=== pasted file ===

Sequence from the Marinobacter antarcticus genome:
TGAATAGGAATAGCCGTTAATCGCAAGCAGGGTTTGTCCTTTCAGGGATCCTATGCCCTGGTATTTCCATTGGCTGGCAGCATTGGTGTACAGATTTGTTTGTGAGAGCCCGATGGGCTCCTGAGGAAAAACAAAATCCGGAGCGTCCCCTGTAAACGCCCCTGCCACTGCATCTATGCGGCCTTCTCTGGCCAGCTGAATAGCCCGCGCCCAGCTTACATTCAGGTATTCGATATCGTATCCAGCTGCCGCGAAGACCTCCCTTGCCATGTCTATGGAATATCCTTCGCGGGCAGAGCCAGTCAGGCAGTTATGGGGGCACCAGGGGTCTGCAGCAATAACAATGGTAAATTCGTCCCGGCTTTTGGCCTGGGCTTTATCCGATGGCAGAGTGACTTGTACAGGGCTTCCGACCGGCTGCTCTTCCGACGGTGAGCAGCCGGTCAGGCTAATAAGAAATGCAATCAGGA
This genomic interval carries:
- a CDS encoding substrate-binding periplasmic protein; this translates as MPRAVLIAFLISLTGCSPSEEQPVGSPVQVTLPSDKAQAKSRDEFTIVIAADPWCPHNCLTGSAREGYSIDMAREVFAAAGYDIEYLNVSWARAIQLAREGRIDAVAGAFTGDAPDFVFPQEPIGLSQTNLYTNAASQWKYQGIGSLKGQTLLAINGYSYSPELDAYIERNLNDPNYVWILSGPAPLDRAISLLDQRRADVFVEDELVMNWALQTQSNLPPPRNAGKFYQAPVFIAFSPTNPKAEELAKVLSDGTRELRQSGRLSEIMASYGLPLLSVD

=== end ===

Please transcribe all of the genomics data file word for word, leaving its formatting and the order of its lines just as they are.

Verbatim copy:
Sequence from the Marinobacter antarcticus genome:
TGAATAGGAATAGCCGTTAATCGCAAGCAGGGTTTGTCCTTTCAGGGATCCTATGCCCTGGTATTTCCATTGGCTGGCAGCATTGGTGTACAGATTTGTTTGTGAGAGCCCGATGGGCTCCTGAGGAAAAACAAAATCCGGAGCGTCCCCTGTAAACGCCCCTGCCACTGCATCTATGCGGCCTTCTCTGGCCAGCTGAATAGCCCGCGCCCAGCTTACATTCAGGTATTCGATATCGTATCCAGCTGCCGCGAAGACCTCCCTTGCCATGTCTATGGAATATCCTTCGCGGGCAGAGCCAGTCAGGCAGTTATGGGGGCACCAGGGGTCTGCAGCAATAACAATGGTAAATTCGTCCCGGCTTTTGGCCTGGGCTTTATCCGATGGCAGAGTGACTTGTACAGGGCTTCCGACCGGCTGCTCTTCCGACGGTGAGCAGCCGGTCAGGCTAATAAGAAATGCAATCAGGA
This genomic interval carries:
- a CDS encoding substrate-binding periplasmic protein; this translates as MPRAVLIAFLISLTGCSPSEEQPVGSPVQVTLPSDKAQAKSRDEFTIVIAADPWCPHNCLTGSAREGYSIDMAREVFAAAGYDIEYLNVSWARAIQLAREGRIDAVAGAFTGDAPDFVFPQEPIGLSQTNLYTNAASQWKYQGIGSLKGQTLLAINGYSYSPELDAYIERNLNDPNYVWILSGPAPLDRAISLLDQRRADVFVEDELVMNWALQTQSNLPPPRNAGKFYQAPVFIAFSPTNPKAEELAKVLSDGTRELRQSGRLSEIMASYGLPLLSVD